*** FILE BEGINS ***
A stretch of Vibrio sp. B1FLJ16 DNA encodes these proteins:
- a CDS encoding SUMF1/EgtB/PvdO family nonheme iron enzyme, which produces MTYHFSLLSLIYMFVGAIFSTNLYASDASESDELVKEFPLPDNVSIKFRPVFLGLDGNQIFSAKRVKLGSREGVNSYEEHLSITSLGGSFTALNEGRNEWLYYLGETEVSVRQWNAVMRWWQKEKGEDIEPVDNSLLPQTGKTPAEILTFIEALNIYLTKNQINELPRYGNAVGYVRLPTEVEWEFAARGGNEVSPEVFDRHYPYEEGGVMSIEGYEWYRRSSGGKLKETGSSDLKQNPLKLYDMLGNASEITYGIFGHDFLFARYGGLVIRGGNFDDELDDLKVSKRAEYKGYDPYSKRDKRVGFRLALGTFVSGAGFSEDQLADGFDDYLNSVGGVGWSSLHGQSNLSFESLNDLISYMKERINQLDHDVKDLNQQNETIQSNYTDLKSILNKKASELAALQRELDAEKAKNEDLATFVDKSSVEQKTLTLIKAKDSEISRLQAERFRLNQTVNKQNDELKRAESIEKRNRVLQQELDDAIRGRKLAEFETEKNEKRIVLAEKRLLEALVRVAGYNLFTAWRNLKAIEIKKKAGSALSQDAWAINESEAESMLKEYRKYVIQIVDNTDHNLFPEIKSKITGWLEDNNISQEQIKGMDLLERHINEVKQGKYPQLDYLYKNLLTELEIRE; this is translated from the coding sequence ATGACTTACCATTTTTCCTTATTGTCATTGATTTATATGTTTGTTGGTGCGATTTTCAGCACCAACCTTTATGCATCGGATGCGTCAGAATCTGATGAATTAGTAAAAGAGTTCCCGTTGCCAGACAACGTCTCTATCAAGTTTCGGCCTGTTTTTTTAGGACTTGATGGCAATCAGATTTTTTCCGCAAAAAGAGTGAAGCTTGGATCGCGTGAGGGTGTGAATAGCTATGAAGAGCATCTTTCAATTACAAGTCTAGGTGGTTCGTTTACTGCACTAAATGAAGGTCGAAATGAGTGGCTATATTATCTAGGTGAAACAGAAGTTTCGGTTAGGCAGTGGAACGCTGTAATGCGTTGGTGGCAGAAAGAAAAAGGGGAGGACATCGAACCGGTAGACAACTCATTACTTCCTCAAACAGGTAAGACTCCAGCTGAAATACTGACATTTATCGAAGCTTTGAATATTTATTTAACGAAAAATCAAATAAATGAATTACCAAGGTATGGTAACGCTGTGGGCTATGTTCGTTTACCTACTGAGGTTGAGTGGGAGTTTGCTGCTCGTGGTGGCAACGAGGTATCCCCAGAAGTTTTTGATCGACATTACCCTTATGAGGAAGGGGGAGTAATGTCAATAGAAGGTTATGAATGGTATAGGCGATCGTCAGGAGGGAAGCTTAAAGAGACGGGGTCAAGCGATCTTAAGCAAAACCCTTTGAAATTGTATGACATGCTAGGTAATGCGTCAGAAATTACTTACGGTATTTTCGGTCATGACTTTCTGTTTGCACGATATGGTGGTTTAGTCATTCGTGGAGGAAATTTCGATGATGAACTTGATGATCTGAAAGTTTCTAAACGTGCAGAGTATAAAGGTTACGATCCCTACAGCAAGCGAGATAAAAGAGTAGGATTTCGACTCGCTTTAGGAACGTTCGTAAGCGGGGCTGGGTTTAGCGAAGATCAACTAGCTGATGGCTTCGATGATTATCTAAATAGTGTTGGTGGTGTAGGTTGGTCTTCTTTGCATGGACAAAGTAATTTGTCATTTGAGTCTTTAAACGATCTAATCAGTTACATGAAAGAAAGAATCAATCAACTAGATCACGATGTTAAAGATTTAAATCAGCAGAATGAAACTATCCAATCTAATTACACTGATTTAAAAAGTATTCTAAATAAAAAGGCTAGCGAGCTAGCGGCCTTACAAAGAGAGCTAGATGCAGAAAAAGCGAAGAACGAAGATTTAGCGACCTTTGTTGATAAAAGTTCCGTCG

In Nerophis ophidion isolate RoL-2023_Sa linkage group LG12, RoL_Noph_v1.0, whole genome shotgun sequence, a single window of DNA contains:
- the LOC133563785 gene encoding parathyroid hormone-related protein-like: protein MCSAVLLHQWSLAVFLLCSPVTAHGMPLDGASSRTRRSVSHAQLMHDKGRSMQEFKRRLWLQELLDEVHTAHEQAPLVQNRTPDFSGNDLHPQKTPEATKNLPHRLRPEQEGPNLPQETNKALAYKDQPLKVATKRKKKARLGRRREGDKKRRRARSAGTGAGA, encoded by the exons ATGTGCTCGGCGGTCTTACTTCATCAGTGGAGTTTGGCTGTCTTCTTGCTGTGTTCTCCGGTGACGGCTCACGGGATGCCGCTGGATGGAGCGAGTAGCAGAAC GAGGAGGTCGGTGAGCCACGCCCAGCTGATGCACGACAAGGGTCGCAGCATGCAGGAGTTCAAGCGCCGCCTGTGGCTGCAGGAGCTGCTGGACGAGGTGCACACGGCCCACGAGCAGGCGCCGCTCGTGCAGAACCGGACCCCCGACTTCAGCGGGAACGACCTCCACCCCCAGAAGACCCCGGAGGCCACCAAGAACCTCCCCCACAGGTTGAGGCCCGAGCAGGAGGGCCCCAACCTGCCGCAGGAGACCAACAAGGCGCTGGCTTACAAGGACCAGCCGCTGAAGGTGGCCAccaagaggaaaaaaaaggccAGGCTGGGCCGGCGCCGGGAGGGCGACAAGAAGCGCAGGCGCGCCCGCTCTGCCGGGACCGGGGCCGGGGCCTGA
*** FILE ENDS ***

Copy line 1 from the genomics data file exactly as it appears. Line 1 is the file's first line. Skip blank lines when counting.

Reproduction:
A stretch of Vibrio sp. B1FLJ16 DNA encodes these proteins: